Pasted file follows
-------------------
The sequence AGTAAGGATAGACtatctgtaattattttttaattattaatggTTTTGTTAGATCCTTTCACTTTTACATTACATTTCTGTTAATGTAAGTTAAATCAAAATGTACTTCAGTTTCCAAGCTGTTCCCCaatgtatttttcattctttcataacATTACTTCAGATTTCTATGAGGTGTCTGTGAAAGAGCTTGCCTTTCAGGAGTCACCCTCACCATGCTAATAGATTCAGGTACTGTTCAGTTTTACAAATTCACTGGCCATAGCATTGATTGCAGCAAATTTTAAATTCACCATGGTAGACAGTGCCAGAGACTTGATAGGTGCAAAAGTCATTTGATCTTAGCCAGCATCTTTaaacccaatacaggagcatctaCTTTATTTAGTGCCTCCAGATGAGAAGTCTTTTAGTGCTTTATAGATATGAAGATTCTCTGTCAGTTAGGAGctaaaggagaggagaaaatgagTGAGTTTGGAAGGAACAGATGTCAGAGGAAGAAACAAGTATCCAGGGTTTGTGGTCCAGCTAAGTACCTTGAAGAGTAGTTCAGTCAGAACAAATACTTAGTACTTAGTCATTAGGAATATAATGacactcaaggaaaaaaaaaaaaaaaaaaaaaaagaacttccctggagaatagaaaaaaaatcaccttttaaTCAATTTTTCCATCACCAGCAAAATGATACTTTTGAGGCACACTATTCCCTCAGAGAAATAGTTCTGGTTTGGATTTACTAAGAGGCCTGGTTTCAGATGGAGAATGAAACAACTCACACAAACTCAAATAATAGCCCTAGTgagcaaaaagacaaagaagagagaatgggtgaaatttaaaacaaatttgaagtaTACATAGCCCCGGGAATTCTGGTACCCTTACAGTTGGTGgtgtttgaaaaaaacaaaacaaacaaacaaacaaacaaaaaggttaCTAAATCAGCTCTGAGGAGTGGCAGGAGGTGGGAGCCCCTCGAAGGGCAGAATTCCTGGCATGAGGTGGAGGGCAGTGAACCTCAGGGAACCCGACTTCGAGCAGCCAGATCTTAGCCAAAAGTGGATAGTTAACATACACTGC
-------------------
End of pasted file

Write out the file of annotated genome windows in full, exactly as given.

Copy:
The sequence AGTAAGGATAGACtatctgtaattattttttaattattaatggTTTTGTTAGATCCTTTCACTTTTACATTACATTTCTGTTAATGTAAGTTAAATCAAAATGTACTTCAGTTTCCAAGCTGTTCCCCaatgtatttttcattctttcataacATTACTTCAGATTTCTATGAGGTGTCTGTGAAAGAGCTTGCCTTTCAGGAGTCACCCTCACCATGCTAATAGATTCAGGTACTGTTCAGTTTTACAAATTCACTGGCCATAGCATTGATTGCAGCAAATTTTAAATTCACCATGGTAGACAGTGCCAGAGACTTGATAGGTGCAAAAGTCATTTGATCTTAGCCAGCATCTTTaaacccaatacaggagcatctaCTTTATTTAGTGCCTCCAGATGAGAAGTCTTTTAGTGCTTTATAGATATGAAGATTCTCTGTCAGTTAGGAGctaaaggagaggagaaaatgagTGAGTTTGGAAGGAACAGATGTCAGAGGAAGAAACAAGTATCCAGGGTTTGTGGTCCAGCTAAGTACCTTGAAGAGTAGTTCAGTCAGAACAAATACTTAGTACTTAGTCATTAGGAATATAATGacactcaaggaaaaaaaaaaaaaaaaaaaaaaagaacttccctggagaatagaaaaaaaatcaccttttaaTCAATTTTTCCATCACCAGCAAAATGATACTTTTGAGGCACACTATTCCCTCAGAGAAATAGTTCTGGTTTGGATTTACTAAGAGGCCTGGTTTCAGATGGAGAATGAAACAACTCACACAAACTCAAATAATAGCCCTAGTgagcaaaaagacaaagaagagagaatgggtgaaatttaaaacaaatttgaagtaTACATAGCCCCGGGAATTCTGGTACCCTTACAGTTGGTGgtgtttgaaaaaaacaaaacaaacaaacaaacaaacaaaaaggttaCTAAATCAGCTCTGAGGAGTGGCAGGAGGTGGGAGCCCCTCGAAGGGCAGAATTCCTGGCATGAGGTGGAGGGCAGTGAACCTCAGGGAACCCGACTTCGAGCAGCCAGATCTTAGCCAAAAGTGGATAGTTAACATACACTGC